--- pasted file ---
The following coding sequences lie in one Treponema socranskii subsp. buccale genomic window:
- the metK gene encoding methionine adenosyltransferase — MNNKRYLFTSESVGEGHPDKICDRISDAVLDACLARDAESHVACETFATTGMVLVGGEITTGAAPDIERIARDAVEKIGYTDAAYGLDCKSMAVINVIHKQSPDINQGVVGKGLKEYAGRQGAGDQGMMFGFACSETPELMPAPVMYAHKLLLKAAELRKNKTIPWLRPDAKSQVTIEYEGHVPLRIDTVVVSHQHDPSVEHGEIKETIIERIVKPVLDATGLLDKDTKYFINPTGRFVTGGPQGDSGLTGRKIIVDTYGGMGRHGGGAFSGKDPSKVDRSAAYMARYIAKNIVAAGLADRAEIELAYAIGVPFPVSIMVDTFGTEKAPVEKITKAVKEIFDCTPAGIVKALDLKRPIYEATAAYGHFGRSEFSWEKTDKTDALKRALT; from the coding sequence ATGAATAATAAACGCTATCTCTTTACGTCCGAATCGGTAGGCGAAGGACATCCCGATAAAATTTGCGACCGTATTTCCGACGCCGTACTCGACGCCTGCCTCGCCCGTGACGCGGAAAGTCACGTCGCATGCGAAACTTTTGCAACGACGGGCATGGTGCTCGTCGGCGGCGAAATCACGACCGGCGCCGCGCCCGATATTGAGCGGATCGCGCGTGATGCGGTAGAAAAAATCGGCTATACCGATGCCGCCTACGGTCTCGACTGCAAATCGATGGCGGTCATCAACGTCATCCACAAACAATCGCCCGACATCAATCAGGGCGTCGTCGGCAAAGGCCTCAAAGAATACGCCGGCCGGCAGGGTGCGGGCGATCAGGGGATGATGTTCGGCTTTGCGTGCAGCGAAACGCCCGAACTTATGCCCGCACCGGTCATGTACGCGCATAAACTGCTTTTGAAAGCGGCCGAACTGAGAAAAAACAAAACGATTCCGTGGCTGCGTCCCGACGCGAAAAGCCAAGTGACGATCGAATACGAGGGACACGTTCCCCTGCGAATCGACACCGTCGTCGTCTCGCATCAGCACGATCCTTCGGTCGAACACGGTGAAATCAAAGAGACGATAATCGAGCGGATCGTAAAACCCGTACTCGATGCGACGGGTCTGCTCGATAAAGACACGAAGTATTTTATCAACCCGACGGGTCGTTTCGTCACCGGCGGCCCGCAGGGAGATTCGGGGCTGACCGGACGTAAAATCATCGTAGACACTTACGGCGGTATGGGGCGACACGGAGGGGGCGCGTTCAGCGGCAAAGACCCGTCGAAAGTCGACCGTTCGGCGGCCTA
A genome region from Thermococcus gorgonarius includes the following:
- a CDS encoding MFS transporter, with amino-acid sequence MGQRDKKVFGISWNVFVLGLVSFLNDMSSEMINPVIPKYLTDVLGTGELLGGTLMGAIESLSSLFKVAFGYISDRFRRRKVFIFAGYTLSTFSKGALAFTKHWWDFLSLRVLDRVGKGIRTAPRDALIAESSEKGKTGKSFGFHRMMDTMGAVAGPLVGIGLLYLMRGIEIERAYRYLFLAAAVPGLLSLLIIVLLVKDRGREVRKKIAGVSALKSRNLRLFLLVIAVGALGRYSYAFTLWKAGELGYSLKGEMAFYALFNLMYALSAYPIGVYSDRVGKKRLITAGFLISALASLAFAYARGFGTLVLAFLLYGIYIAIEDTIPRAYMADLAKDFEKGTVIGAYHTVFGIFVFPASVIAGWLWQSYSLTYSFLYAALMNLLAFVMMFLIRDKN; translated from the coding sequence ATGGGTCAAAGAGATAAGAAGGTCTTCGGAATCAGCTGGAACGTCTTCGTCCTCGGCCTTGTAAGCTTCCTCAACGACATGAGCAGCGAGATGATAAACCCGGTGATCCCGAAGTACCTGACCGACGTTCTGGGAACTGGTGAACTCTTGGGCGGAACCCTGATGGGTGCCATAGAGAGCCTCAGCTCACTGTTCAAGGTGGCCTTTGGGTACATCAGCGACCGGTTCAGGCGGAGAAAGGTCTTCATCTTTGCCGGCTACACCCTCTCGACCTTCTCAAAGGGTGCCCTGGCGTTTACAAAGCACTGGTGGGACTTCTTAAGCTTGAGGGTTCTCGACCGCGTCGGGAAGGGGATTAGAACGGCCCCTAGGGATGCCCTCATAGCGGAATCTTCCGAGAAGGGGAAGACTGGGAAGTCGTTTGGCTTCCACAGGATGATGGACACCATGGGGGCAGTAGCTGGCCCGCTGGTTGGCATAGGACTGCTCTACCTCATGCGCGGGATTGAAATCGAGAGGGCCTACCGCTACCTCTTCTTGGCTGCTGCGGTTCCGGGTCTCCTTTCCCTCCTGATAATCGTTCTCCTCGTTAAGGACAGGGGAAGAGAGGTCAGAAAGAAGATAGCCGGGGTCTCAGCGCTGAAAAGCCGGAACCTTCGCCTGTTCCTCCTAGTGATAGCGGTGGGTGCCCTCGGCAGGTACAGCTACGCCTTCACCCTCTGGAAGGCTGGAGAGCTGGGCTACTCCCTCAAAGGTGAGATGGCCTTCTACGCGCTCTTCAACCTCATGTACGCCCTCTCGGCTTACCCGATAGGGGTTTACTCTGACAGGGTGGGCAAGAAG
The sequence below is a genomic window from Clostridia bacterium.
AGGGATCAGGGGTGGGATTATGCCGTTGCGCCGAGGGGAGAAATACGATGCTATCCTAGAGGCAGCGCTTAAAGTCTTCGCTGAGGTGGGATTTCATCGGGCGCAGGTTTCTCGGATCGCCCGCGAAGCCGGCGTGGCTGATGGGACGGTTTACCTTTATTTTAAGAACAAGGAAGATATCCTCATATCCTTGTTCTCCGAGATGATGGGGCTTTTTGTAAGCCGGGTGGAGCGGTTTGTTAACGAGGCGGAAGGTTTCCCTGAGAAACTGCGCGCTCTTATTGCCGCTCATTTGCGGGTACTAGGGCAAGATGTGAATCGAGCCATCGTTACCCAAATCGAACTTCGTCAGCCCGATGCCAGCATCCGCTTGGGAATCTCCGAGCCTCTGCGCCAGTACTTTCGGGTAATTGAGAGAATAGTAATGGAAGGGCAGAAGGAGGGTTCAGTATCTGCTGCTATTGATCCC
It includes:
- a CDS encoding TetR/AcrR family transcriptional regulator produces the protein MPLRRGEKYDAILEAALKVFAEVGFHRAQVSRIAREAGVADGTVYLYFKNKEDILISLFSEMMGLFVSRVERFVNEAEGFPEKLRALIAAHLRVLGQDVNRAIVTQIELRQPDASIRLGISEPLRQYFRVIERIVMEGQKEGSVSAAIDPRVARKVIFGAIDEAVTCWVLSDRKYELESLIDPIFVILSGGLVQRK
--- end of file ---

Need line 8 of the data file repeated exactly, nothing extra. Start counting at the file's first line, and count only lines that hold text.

- a CDS encoding TetR/AcrR family transcriptional regulator produces the protein MPLRRGEKYDAILEAALKVFAEVGFHRAQVSRIAREAGVADGTVYLYFKNKEDILISLFSEMMGLFVSRVERFVNEAEGFPEKLRALIAAHLRVLGQDVNRAIVTQIELRQPDASIRLGISEPLRQYFRVIERIVMEGQKEGSVSAAIDPRVARKVIFGAIDEAVTCWVLSDRKYELESLIDPIFVILSGGLVQRK